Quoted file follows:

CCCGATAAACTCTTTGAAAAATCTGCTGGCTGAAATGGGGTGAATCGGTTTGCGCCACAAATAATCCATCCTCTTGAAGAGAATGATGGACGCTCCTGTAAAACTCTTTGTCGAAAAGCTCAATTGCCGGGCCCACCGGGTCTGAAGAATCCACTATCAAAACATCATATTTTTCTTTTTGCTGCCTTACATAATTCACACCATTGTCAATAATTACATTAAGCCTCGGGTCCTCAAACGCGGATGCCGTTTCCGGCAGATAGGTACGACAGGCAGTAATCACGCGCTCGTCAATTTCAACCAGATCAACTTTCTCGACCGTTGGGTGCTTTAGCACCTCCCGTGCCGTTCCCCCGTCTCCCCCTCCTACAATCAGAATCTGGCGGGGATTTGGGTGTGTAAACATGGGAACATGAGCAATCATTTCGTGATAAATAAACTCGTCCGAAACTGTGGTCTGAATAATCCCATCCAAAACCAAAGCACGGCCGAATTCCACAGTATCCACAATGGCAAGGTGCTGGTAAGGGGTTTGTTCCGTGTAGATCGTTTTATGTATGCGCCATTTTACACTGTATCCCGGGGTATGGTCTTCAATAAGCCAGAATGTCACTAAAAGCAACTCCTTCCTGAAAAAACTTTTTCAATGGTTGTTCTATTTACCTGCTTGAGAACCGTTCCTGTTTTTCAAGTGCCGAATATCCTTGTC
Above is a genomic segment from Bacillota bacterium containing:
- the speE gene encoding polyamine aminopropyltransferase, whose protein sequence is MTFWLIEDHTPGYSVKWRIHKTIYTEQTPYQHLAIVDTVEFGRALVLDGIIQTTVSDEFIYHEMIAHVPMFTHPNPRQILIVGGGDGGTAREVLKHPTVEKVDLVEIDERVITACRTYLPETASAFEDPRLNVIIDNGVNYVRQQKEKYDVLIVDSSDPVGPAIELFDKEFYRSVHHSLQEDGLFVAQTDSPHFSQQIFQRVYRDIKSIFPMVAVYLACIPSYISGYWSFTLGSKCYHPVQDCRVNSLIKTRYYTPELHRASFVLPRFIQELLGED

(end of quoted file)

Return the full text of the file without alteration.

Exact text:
CCCGATAAACTCTTTGAAAAATCTGCTGGCTGAAATGGGGTGAATCGGTTTGCGCCACAAATAATCCATCCTCTTGAAGAGAATGATGGACGCTCCTGTAAAACTCTTTGTCGAAAAGCTCAATTGCCGGGCCCACCGGGTCTGAAGAATCCACTATCAAAACATCATATTTTTCTTTTTGCTGCCTTACATAATTCACACCATTGTCAATAATTACATTAAGCCTCGGGTCCTCAAACGCGGATGCCGTTTCCGGCAGATAGGTACGACAGGCAGTAATCACGCGCTCGTCAATTTCAACCAGATCAACTTTCTCGACCGTTGGGTGCTTTAGCACCTCCCGTGCCGTTCCCCCGTCTCCCCCTCCTACAATCAGAATCTGGCGGGGATTTGGGTGTGTAAACATGGGAACATGAGCAATCATTTCGTGATAAATAAACTCGTCCGAAACTGTGGTCTGAATAATCCCATCCAAAACCAAAGCACGGCCGAATTCCACAGTATCCACAATGGCAAGGTGCTGGTAAGGGGTTTGTTCCGTGTAGATCGTTTTATGTATGCGCCATTTTACACTGTATCCCGGGGTATGGTCTTCAATAAGCCAGAATGTCACTAAAAGCAACTCCTTCCTGAAAAAACTTTTTCAATGGTTGTTCTATTTACCTGCTTGAGAACCGTTCCTGTTTTTCAAGTGCCGAATATCCTTGTC
Above is a genomic segment from Bacillota bacterium containing:
- the speE gene encoding polyamine aminopropyltransferase, whose protein sequence is MTFWLIEDHTPGYSVKWRIHKTIYTEQTPYQHLAIVDTVEFGRALVLDGIIQTTVSDEFIYHEMIAHVPMFTHPNPRQILIVGGGDGGTAREVLKHPTVEKVDLVEIDERVITACRTYLPETASAFEDPRLNVIIDNGVNYVRQQKEKYDVLIVDSSDPVGPAIELFDKEFYRSVHHSLQEDGLFVAQTDSPHFSQQIFQRVYRDIKSIFPMVAVYLACIPSYISGYWSFTLGSKCYHPVQDCRVNSLIKTRYYTPELHRASFVLPRFIQELLGED